This virus and failing economy are scary.
But I fear something else, too: We're too connected right now.
Much of the country is in various forms of shelter in place, and many Americans are waking up to find themselves confined to remote work or, sadly, out of work altogether. In turn, we’re spending more time online. According to some reports, it’s 20% more for social platforms. I believe those reports are likely low, as our social media app, GoWild, has seen a 25% lift in time on the app.
Technology can make these hard times more tolerable, with the ability to video call our family and friends, host virtual happy hours and help our neighbors. There have been numerous examples of using social media for good in this time of crisis. But we’ve also seen a shameful increase in toxicity, arguments, social shaming, and hysteria (if you can explain why hoarding toilet paper isn’t the definition of being hysterical, please let me know). While an uptick in social media-related anxiety hasn’t really been quantified yet, it’s well established that social networks can fan anxiety’s flame.
We don’t need access to the 24 hour news cycle right now (or really, ever). If you’re following the CDC’s guidelines to keep you and your family safe, let’s call that enough for the next few hours. The news, like some social media behavior, is contributing to stress, which is not only hurting your mental health, it’s compromising your immune system and overall physical wellbeing. All of this anxiety is making more hostile homes, as domestic violence calls are surging nationwide amid the COVID-19 crisis. Overall, our nation’s anxiety is getting worse with modern tools and times, not better.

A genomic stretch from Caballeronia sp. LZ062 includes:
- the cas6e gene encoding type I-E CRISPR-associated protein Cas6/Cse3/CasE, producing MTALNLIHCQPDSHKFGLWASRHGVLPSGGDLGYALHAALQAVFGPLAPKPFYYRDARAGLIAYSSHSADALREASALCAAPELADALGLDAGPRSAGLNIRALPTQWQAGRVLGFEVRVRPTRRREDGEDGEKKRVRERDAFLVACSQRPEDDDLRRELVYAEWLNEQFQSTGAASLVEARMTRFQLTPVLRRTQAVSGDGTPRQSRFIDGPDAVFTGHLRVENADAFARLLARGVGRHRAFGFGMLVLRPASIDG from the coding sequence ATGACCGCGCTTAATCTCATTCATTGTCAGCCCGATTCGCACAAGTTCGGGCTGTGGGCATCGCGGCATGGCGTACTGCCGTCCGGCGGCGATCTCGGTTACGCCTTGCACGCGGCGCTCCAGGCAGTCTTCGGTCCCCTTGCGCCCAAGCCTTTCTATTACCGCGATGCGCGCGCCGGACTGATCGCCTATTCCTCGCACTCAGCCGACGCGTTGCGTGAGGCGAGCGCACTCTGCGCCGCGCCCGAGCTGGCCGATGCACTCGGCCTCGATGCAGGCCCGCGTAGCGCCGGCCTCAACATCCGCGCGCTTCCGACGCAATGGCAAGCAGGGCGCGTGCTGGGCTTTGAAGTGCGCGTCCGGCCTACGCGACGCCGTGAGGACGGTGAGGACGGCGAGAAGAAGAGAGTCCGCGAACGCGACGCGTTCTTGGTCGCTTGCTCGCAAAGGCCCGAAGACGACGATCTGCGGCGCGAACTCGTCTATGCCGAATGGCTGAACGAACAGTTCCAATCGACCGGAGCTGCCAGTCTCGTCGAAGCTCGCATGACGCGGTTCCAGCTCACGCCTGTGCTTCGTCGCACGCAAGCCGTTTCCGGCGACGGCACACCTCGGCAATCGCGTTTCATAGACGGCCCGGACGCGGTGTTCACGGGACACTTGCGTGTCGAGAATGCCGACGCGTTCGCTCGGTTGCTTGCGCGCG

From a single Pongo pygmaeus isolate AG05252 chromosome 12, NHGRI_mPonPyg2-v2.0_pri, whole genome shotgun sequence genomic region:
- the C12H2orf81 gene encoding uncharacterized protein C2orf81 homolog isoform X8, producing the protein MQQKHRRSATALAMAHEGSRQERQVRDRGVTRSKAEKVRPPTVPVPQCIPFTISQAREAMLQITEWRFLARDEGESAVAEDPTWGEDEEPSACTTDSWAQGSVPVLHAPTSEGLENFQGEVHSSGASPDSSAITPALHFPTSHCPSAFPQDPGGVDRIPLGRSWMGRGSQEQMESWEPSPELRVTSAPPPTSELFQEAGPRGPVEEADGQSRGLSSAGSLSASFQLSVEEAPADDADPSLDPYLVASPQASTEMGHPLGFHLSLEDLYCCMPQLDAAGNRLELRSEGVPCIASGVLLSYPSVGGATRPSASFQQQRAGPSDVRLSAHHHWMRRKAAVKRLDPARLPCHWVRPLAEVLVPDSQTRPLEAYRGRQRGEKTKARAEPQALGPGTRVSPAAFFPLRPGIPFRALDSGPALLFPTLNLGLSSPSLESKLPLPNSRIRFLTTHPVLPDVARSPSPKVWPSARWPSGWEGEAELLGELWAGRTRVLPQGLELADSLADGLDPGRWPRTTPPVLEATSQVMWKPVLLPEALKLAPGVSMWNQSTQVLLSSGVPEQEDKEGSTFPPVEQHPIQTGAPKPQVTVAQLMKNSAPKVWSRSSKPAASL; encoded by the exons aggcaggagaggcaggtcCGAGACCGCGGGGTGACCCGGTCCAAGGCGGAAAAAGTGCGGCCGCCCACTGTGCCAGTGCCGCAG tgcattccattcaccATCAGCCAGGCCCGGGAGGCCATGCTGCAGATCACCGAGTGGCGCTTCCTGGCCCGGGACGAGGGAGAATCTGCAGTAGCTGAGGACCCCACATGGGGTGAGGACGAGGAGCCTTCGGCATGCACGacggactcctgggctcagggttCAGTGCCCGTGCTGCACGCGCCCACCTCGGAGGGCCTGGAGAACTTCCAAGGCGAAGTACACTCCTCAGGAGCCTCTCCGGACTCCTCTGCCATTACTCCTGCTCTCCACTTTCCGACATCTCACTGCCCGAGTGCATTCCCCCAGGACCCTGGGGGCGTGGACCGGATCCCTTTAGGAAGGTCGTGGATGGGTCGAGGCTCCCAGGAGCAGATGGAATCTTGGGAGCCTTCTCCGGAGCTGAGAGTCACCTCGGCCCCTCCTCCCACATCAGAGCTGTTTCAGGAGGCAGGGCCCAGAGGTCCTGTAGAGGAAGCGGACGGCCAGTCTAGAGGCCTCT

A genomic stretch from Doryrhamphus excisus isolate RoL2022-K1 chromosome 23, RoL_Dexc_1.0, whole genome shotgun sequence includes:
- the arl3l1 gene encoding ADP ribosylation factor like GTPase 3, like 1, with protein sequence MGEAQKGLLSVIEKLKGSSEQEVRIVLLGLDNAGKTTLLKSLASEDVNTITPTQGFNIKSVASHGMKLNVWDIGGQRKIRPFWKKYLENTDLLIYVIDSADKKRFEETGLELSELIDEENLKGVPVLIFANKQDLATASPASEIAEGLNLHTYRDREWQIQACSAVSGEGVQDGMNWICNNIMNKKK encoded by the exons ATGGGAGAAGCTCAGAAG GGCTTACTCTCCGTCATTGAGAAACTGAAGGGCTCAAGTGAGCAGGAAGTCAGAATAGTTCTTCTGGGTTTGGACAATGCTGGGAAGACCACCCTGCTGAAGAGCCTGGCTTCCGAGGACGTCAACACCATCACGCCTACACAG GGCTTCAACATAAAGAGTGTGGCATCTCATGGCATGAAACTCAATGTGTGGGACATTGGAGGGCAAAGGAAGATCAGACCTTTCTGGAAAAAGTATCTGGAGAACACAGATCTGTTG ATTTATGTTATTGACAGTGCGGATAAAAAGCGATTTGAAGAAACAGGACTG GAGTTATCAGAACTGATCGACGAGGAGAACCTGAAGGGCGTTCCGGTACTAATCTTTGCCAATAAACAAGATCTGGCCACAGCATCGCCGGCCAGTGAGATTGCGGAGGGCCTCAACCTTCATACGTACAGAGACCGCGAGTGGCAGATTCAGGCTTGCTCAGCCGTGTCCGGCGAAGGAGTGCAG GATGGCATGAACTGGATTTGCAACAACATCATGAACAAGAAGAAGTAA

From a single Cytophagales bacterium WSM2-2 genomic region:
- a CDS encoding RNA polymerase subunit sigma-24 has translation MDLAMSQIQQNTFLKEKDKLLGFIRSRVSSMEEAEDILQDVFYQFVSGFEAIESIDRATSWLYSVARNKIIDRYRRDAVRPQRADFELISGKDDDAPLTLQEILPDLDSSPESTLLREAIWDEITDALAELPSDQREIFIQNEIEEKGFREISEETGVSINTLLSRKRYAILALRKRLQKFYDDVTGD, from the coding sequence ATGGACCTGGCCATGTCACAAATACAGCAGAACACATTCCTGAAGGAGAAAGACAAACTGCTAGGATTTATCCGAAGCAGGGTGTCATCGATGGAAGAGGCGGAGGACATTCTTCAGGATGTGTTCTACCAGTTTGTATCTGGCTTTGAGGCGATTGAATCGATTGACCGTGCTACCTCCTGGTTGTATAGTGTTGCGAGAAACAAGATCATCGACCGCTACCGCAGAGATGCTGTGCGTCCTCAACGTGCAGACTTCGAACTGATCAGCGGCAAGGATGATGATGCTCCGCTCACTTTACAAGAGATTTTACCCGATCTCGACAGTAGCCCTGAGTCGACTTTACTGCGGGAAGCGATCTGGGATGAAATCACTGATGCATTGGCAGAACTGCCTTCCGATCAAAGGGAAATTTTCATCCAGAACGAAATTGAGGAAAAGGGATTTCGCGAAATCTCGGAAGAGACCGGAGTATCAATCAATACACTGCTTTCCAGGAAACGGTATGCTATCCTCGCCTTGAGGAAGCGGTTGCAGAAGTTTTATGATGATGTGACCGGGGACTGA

In addition to Social Distancing, we need to focus on “Social Media Distancing.” Actually, let’s add “Media Distancing” to that list.
I was talking with my friend, Dr. Brooks Tiller, a health conscious hunter in Tennessee, and he told me of the Japanese practice of “Shinrin-yoku,” or quite literally translated to “forest bathing.” It’s simply getting outside into nature. Even pre-COVID-19 pandemic, the practice had gained a lot of traction in this modern era. Japanese recognize that stepping away from emails, conference calls, ongoing notifications and just life’s stress in general can have incredible benefits.
And it’s quantifiable.
A study in 2010 found time spent outdoors promotes lower concentrations of cortisol, lower pulse rate, lower blood pressure, greater parasympathetic nerve activity and lower sympathetic nerve activity. And most importantly, another study found significantly decreased levels of hostility and depression among subjects who spent a regular amount of time in forests.
I will say it again, but differently to help communicate the significance here:
Getting outside makes you physically healthier, mentally happier and less hostile.
I find myself sitting helplessly as my wife, a nurse in a pediatric ICU, monitors the local and national news to assess the latest reports of COVID-19 to see what’s coming her way. There’s nothing I can do to make her feel or be safe. Our nation’s healthcare workers will likely do some of the most challenging work of their career in coming weeks. The news is a nonstop feed of the latest discrepancies over how our politicians are handling (or not handling) this pandemic. I can’t help them either, and wouldn’t know where to start anyways.